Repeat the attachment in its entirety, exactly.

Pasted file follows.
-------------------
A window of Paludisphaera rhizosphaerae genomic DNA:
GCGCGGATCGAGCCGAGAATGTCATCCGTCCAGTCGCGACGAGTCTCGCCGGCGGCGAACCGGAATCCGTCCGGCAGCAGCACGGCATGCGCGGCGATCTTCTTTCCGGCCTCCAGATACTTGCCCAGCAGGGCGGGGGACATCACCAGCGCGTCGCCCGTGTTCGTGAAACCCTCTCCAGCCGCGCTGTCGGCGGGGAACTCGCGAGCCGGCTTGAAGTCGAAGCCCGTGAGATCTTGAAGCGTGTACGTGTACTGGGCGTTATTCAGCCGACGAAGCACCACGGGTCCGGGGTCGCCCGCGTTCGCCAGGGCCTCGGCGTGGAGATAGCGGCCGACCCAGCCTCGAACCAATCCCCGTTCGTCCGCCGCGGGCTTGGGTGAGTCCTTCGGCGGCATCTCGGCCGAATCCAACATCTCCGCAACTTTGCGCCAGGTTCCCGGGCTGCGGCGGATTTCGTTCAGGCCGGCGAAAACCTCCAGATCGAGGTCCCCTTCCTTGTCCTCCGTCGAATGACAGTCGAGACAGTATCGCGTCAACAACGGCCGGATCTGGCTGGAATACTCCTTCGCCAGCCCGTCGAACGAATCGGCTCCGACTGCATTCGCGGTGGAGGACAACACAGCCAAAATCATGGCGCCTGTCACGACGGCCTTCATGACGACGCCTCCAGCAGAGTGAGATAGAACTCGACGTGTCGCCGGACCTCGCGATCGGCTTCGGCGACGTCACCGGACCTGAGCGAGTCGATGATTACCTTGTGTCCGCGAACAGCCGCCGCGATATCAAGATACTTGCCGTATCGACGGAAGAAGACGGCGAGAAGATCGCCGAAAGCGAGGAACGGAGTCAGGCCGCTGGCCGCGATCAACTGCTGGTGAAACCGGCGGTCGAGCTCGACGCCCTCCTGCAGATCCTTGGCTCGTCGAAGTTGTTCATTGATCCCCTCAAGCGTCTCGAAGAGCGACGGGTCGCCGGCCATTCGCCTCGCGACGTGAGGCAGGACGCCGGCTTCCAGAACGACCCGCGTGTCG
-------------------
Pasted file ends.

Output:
A window of Paludisphaera rhizosphaerae genomic DNA:
GCGCGGATCGAGCCGAGAATGTCATCCGTCCAGTCGCGACGAGTCTCGCCGGCGGCGAACCGGAATCCGTCCGGCAGCAGCACGGCATGCGCGGCGATCTTCTTTCCGGCCTCCAGATACTTGCCCAGCAGGGCGGGGGACATCACCAGCGCGTCGCCCGTGTTCGTGAAACCCTCTCCAGCCGCGCTGTCGGCGGGGAACTCGCGAGCCGGCTTGAAGTCGAAGCCCGTGAGATCTTGAAGCGTGTACGTGTACTGGGCGTTATTCAGCCGACGAAGCACCACGGGTCCGGGGTCGCCCGCGTTCGCCAGGGCCTCGGCGTGGAGATAGCGGCCGACCCAGCCTCGAACCAATCCCCGTTCGTCCGCCGCGGGCTTGGGTGAGTCCTTCGGCGGCATCTCGGCCGAATCCAACATCTCCGCAACTTTGCGCCAGGTTCCCGGGCTGCGGCGGATTTCGTTCAGGCCGGCGAAAACCTCCAGATCGAGGTCCCCTTCCTTGTCCTCCGTCGAATGACAGTCGAGACAGTATCGCGTCAACAACGGCCGGATCTGGCTGGAATACTCCTTCGCCAGCCCGTCGAACGAATCGGCTCCGACTGCATTCGCGGTGGAGGACAACACAGCCAAAATCATGGCGCCTGTCACGACGGCCTTCATGACGACGCCTCCAGCAGAGTGAGATAGAACTCGACGTGTCGCCGGACCTCGCGATCGGCTTCGGCGACGTCACCGGACCTGAGCGAGTCGATGATTACCTTGTGTCCGCGAACAGCCGCCGCGATATCAAGATACTTGCCGTATCGACGGAAGAAGACGGCGAGAAGATCGCCGAAAGCGAGGAACGGAGTCAGGCCGCTGGCCGCGATCAACTGCTGGTGAAACCGGCGGTCGAGCTCGACGCCCTCCTGCAGATCCTTGGCTCGTCGAAGTTGTTCATTGATCCCCTCAAGCGTCTCGAAGAGCGACGGGTCGCCGGCCATTCGCCTCGCGACGTGAGGCAGGACGCCGGCTTCCAGAACGACCCGCGTGTCG